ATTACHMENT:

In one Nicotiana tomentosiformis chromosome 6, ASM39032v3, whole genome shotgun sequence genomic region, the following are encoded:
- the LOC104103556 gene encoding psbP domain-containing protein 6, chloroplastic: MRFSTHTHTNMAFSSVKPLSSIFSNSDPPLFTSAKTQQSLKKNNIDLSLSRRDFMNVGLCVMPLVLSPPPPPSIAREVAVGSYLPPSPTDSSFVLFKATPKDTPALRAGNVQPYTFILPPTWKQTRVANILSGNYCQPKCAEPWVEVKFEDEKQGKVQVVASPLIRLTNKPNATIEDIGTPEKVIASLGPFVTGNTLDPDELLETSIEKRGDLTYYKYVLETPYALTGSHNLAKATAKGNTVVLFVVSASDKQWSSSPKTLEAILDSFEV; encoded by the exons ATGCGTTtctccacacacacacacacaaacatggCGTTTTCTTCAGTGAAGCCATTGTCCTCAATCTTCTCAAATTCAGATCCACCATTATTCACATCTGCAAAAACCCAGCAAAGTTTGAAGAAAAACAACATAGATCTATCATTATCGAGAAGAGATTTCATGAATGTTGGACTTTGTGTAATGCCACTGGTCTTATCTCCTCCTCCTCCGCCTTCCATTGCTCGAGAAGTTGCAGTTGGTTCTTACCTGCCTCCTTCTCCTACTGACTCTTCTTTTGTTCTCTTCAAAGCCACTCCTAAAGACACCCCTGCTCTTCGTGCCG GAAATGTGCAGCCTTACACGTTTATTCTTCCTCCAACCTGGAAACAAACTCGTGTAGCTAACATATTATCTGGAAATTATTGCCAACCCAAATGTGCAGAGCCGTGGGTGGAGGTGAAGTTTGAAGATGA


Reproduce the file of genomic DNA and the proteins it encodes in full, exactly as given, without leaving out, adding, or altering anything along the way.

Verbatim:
In one Nicotiana tomentosiformis chromosome 6, ASM39032v3, whole genome shotgun sequence genomic region, the following are encoded:
- the LOC104103556 gene encoding psbP domain-containing protein 6, chloroplastic: MRFSTHTHTNMAFSSVKPLSSIFSNSDPPLFTSAKTQQSLKKNNIDLSLSRRDFMNVGLCVMPLVLSPPPPPSIAREVAVGSYLPPSPTDSSFVLFKATPKDTPALRAGNVQPYTFILPPTWKQTRVANILSGNYCQPKCAEPWVEVKFEDEKQGKVQVVASPLIRLTNKPNATIEDIGTPEKVIASLGPFVTGNTLDPDELLETSIEKRGDLTYYKYVLETPYALTGSHNLAKATAKGNTVVLFVVSASDKQWSSSPKTLEAILDSFEV; encoded by the exons ATGCGTTtctccacacacacacacacaaacatggCGTTTTCTTCAGTGAAGCCATTGTCCTCAATCTTCTCAAATTCAGATCCACCATTATTCACATCTGCAAAAACCCAGCAAAGTTTGAAGAAAAACAACATAGATCTATCATTATCGAGAAGAGATTTCATGAATGTTGGACTTTGTGTAATGCCACTGGTCTTATCTCCTCCTCCTCCGCCTTCCATTGCTCGAGAAGTTGCAGTTGGTTCTTACCTGCCTCCTTCTCCTACTGACTCTTCTTTTGTTCTCTTCAAAGCCACTCCTAAAGACACCCCTGCTCTTCGTGCCG GAAATGTGCAGCCTTACACGTTTATTCTTCCTCCAACCTGGAAACAAACTCGTGTAGCTAACATATTATCTGGAAATTATTGCCAACCCAAATGTGCAGAGCCGTGGGTGGAGGTGAAGTTTGAAGATGA